As the trend for vehicle lightweighting continues, automakers are finding hollow-arm designs especially helpful in accommodating the large cables associated with aluminum spot guns. The larger cables support the spot gun current required to supply the necessary transformer power for robotic aluminum welding.

Control input

Highly beneficial to modern-day robotic welding applications are the robust software platforms and programming options available to optimize production throughput and part quality. Servo spot guns can be integrated with Advanced Robot Motion (A.R.M.) control software to maximize performance by providing easy calibration for X- or C-type spot guns, and integrated weld controllers (or timers) facilitate precise control of weld parameters for extremely reliable welds.

Newer spot welding robots feature a hollow-arm design to provide optimized cable routing for reduced interference and wear.

With multiple brands of spot timers available for purchase, manufacturers may want to consider those that offer digital interfaces with feature-rich functionality for optimized programming. This simplifies connections with single-wire Ethernet cables. Options such as Nadex and WTC are easily integrated to allow direct parameter programming from the robot teach pendant. Select timers offer the ability to program and monitor information with up to 255 weld programs supported (for each timer). Likewise, up to four timers can be networked with a multiple robot controller.

Servo motors allow precise motion control by using encoders to monitor the shaft position. These motors can also be controlled to apply a specified torque consistently, making them a good fit for spot guns. The robot control takes advantage of both motor control methods. Key functions often include:

  • Tip wear compensation – the encoder can be used to measure tip wear when the gun is closed. Even a marginal shift in travel distance can impact the quality of the weld. However, this function automatically compensates the position of gun tips for greater weld consistency. Worn tips are refinished (or dressed) to remove mushrooming of the tip and ensure weld consistency, or they can be replaced based on the tip wear feedback.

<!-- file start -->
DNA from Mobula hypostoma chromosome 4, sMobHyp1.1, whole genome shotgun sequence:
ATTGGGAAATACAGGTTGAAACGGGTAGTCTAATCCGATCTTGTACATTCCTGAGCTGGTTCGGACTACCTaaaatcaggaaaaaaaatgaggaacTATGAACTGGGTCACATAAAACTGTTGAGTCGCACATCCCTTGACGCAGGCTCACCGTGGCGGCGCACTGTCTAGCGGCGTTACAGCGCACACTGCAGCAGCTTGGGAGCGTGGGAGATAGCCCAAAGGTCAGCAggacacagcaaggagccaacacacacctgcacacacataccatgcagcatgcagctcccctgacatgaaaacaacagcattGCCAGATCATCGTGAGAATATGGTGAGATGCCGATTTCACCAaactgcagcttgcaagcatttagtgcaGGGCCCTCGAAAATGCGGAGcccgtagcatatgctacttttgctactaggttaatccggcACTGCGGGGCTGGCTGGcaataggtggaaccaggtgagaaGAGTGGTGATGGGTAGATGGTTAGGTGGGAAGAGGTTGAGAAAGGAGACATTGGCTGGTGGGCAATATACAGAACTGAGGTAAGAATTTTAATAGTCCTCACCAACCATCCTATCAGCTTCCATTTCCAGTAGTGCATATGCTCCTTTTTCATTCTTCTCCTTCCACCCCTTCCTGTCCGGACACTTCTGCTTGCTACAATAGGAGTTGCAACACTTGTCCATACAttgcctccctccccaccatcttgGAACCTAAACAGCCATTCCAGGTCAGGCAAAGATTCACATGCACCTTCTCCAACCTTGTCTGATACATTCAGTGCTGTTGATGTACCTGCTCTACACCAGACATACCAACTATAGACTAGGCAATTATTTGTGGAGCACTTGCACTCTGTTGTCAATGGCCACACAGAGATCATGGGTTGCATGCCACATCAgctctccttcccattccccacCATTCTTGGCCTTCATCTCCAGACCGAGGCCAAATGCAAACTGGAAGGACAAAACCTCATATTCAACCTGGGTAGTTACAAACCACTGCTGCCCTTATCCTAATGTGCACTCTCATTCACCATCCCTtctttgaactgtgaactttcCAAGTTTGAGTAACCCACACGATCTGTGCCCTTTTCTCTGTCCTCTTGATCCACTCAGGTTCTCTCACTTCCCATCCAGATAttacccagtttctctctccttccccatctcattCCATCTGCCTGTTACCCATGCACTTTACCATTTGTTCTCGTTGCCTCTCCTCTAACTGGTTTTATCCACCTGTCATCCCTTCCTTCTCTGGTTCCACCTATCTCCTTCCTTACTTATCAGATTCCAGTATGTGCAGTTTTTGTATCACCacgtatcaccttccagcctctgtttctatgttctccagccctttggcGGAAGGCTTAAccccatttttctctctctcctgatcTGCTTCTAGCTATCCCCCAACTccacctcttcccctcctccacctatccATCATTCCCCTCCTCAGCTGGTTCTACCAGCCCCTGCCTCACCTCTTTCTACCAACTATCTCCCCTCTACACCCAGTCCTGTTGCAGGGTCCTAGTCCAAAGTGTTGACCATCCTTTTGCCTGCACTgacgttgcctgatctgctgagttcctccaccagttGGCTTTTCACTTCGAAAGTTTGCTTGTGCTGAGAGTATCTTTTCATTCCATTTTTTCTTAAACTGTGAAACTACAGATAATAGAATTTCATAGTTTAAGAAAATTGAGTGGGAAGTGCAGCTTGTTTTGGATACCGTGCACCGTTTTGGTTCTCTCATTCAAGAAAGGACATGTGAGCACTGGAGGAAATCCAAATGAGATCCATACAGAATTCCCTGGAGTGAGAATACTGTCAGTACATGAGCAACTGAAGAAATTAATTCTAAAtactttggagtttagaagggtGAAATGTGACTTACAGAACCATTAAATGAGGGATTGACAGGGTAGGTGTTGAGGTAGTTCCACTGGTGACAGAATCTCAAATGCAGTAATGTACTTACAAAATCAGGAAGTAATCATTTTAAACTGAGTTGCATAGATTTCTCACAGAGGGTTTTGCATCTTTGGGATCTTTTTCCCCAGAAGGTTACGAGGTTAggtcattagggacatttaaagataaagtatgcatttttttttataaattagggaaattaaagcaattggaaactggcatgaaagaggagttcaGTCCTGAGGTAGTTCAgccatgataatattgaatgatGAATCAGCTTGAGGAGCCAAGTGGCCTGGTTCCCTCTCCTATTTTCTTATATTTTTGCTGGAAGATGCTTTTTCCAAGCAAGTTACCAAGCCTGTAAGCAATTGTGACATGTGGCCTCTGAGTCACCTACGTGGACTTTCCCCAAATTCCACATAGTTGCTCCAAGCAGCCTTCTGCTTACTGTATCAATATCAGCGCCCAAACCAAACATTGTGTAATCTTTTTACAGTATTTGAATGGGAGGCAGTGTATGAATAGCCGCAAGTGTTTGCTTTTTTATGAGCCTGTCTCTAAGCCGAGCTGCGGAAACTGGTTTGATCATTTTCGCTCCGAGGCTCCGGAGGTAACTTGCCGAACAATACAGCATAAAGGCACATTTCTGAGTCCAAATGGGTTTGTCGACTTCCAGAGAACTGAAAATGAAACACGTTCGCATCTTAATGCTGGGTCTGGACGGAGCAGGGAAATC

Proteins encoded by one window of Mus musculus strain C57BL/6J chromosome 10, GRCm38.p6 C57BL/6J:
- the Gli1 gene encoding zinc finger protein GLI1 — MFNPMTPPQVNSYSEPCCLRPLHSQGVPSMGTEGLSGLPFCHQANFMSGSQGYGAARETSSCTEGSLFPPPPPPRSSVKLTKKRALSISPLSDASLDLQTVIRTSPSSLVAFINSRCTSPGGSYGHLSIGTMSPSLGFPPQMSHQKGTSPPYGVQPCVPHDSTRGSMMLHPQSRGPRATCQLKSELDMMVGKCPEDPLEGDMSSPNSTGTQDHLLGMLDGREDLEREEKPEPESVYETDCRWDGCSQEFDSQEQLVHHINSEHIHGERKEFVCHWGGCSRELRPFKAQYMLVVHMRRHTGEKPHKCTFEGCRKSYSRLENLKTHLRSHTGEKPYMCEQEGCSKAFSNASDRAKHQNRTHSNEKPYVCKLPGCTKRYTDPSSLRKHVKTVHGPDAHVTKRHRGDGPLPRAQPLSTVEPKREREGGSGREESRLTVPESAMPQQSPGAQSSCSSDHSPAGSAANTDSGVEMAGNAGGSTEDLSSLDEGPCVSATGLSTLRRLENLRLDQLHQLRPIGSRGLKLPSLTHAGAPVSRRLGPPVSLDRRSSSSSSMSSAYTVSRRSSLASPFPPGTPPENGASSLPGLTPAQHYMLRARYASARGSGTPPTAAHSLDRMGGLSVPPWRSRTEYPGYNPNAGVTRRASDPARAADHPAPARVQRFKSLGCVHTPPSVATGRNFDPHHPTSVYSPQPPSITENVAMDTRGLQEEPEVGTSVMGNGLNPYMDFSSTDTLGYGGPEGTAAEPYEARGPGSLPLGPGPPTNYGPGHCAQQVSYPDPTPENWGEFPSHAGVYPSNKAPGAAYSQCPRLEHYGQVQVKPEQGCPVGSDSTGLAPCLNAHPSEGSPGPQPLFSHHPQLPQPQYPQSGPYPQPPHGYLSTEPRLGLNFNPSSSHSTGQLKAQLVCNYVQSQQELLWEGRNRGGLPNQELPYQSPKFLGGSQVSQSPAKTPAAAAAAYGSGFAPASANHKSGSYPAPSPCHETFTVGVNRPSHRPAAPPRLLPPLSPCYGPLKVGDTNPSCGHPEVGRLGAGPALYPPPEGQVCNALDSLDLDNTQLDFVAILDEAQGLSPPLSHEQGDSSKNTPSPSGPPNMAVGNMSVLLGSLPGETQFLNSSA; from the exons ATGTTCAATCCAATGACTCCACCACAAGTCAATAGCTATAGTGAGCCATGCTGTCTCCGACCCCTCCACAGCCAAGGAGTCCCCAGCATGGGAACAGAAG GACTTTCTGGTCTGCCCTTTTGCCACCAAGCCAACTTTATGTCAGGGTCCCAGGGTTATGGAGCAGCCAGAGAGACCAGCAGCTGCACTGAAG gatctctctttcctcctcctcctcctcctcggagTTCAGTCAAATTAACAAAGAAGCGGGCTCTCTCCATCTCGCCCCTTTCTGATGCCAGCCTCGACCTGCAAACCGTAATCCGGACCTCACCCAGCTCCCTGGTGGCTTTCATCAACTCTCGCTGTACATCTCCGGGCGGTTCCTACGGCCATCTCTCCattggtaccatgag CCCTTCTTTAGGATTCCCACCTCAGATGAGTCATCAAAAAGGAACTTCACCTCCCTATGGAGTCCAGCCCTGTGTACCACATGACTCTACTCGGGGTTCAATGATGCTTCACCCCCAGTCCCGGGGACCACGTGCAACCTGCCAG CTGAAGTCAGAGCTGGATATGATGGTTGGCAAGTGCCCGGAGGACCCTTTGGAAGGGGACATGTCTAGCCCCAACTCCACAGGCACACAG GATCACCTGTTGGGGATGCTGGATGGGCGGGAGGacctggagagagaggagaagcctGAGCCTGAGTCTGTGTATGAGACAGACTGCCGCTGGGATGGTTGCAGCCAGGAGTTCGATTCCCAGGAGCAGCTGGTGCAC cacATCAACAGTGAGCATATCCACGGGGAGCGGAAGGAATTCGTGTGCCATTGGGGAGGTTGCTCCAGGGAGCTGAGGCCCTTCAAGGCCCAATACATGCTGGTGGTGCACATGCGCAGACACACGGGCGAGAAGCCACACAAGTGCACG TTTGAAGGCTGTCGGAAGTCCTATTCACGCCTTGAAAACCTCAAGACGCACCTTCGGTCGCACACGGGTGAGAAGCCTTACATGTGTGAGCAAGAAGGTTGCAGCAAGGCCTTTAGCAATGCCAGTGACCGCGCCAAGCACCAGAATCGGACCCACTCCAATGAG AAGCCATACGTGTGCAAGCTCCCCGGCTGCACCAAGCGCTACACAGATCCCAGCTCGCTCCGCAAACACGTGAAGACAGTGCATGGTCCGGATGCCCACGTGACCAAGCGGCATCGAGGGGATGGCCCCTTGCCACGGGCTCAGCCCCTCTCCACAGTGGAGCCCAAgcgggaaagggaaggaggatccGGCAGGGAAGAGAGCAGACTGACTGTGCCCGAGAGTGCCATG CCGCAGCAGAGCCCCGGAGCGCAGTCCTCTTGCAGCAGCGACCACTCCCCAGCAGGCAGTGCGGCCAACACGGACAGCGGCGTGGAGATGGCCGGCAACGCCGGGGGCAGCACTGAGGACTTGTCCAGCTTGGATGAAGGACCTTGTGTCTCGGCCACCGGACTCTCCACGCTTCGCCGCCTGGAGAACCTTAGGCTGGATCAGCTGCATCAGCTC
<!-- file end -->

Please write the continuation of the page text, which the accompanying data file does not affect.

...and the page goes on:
• Workpiece search function – allows the gun to close on the workpiece until it senses contact based on torque feedback. This can be used as a tool to simplify programming, especially where the part or tooling may obstruct line of sight. It can be activated during automatic operation to search for weld locations that may vary due to fluctuation in part batches.
  • Workpiece thickness detection – the gun opening is measured during clamping as a check to confirm the material stack-up is within tolerance. This prevents errors from missing parts.
  • Gun equalization – the application of force can cause the gun arms to flex and induce forces into the part. The robot uses position control to move the robot arm while applying gun pressure to offset for this flexing motion, which can reduce damaging the part.
  • Parameter graphing – an oscilloscope function on the robot pendant allows the gun pressure torque and spot timer sequencing to be monitored for process control and troubleshooting purposes.
Digital interfaces for spot timers allow programming directly from the robot teach pendant.

Whether the industry is automotive, agriculture, construction or something else, these technologies work together to provide feature-rich operation for application success. From maximizing floorspace layout to improving task capability, spot welding robots provide the reliability, accuracy and efficiency needed to optimize production output. So much so that manufacturers experienced with spot welding robots are modifying their current workspaces with innovative technologies to stay competitive.

Yaskawa America Inc.